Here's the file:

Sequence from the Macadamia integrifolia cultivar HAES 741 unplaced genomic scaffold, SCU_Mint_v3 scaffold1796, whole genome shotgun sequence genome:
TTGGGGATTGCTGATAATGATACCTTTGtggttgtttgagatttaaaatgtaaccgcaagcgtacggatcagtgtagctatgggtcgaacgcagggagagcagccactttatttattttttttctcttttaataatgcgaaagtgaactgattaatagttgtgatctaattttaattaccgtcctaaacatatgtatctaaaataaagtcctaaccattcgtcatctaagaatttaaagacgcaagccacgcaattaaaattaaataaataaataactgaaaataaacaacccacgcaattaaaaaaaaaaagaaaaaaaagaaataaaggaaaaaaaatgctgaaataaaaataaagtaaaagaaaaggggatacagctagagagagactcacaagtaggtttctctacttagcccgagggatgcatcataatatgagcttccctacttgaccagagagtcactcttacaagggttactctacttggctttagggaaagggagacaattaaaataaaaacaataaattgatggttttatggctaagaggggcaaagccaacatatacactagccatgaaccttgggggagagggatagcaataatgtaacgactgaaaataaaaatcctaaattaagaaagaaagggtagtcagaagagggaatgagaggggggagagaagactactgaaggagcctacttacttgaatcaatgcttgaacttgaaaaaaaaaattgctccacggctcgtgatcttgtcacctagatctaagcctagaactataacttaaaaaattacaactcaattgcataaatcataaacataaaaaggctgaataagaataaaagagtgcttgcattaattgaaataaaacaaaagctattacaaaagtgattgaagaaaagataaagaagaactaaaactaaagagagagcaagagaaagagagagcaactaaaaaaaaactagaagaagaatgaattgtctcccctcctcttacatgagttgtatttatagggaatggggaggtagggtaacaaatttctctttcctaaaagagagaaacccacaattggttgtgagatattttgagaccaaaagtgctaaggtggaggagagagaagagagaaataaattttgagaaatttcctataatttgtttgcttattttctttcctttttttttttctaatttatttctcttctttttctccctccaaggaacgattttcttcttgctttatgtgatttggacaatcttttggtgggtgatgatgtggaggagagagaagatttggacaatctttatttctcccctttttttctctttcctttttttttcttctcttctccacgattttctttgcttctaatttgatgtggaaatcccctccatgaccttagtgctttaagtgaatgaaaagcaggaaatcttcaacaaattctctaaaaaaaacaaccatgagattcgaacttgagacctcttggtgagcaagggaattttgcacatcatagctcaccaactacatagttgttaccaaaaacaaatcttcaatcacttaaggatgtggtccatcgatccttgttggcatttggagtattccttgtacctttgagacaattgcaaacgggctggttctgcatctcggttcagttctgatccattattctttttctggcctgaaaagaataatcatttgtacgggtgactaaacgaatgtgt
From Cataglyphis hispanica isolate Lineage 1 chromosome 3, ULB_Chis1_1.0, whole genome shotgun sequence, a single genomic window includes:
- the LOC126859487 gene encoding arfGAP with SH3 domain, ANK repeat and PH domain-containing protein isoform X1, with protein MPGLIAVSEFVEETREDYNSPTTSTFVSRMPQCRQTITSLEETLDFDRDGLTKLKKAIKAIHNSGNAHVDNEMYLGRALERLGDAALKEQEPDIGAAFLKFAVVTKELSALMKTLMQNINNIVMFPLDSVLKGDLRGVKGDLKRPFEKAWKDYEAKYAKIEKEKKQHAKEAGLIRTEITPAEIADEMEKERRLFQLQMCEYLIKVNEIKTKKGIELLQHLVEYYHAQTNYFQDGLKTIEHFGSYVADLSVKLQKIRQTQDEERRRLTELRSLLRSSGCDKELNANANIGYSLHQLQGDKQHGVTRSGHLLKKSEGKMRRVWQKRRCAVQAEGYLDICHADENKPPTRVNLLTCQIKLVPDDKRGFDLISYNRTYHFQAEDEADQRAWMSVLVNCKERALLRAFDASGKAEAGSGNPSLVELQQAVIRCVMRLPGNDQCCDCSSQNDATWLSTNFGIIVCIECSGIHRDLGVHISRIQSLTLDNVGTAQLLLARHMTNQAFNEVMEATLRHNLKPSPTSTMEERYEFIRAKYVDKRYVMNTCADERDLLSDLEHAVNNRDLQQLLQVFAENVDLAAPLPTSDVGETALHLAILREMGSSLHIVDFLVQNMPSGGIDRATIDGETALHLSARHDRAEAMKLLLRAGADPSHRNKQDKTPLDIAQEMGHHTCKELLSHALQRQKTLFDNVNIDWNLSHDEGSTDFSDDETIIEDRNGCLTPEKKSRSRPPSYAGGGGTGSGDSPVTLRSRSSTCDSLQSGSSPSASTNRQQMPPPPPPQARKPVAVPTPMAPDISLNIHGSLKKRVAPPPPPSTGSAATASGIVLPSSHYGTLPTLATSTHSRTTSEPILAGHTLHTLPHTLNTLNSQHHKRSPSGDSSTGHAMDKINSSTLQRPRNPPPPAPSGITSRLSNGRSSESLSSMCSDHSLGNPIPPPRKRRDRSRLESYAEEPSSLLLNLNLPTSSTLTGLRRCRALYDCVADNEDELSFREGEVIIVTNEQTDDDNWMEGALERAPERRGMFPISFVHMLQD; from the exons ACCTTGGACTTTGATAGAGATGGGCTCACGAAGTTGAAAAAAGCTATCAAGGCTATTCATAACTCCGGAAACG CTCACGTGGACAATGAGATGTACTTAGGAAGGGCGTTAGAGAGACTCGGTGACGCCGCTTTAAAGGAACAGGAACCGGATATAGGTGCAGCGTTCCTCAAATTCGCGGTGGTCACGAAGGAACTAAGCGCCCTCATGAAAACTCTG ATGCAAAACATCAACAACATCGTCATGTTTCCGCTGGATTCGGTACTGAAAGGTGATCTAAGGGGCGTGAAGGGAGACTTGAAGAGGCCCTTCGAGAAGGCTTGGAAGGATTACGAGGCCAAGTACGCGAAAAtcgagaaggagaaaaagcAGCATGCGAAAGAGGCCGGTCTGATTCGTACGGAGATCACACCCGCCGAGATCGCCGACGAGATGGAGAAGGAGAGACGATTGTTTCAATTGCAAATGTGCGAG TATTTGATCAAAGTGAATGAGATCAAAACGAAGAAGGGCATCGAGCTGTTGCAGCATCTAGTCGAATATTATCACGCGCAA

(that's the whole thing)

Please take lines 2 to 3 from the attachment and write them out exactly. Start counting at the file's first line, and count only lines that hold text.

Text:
TTGGGGATTGCTGATAATGATACCTTTGtggttgtttgagatttaaaatgtaaccgcaagcgtacggatcagtgtagctatgggtcgaacgcagggagagcagccactttatttattttttttctcttttaataatgcgaaagtgaactgattaatagttgtgatctaattttaattaccgtcctaaacatatgtatctaaaataaagtcctaaccattcgtcatctaagaatttaaagacgcaagccacgcaattaaaattaaataaataaataactgaaaataaacaacccacgcaattaaaaaaaaaaagaaaaaaaagaaataaaggaaaaaaaatgctgaaataaaaataaagtaaaagaaaaggggatacagctagagagagactcacaagtaggtttctctacttagcccgagggatgcatcataatatgagcttccctacttgaccagagagtcactcttacaagggttactctacttggctttagggaaagggagacaattaaaataaaaacaataaattgatggttttatggctaagaggggcaaagccaacatatacactagccatgaaccttgggggagagggatagcaataatgtaacgactgaaaataaaaatcctaaattaagaaagaaagggtagtcagaagagggaatgagaggggggagagaagactactgaaggagcctacttacttgaatcaatgcttgaacttgaaaaaaaaaattgctccacggctcgtgatcttgtcacctagatctaagcctagaactataacttaaaaaattacaactcaattgcataaatcataaacataaaaaggctgaataagaataaaagagtgcttgcattaattgaaataaaacaaaagctattacaaaagtgattgaagaaaagataaagaagaactaaaactaaagagagagcaagagaaagagagagcaactaaaaaaaaactagaagaagaatgaattgtctcccctcctcttacatgagttgtatttatagggaatggggaggtagggtaacaaatttctctttcctaaaagagagaaacccacaattggttgtgagatattttgagaccaaaagtgctaaggtggaggagagagaagagagaaataaattttgagaaatttcctataatttgtttgcttattttctttcctttttttttttctaatttatttctcttctttttctccctccaaggaacgattttcttcttgctttatgtgatttggacaatcttttggtgggtgatgatgtggaggagagagaagatttggacaatctttatttctcccctttttttctctttcctttttttttcttctcttctccacgattttctttgcttctaatttgatgtggaaatcccctccatgaccttagtgctttaagtgaatgaaaagcaggaaatcttcaacaaattctctaaaaaaaacaaccatgagattcgaacttgagacctcttggtgagcaagggaattttgcacatcatagctcaccaactacatagttgttaccaaaaacaaatcttcaatcacttaaggatgtggtccatcgatccttgttggcatttggagtattccttgtacctttgagacaattgcaaacgggctggttctgcatctcggttcagttctgatccattattctttttctggcctgaaaagaataatcatttgtacgggtgactaaacgaatgtgt
From Cataglyphis hispanica isolate Lineage 1 chromosome 3, ULB_Chis1_1.0, whole genome shotgun sequence, a single genomic window includes: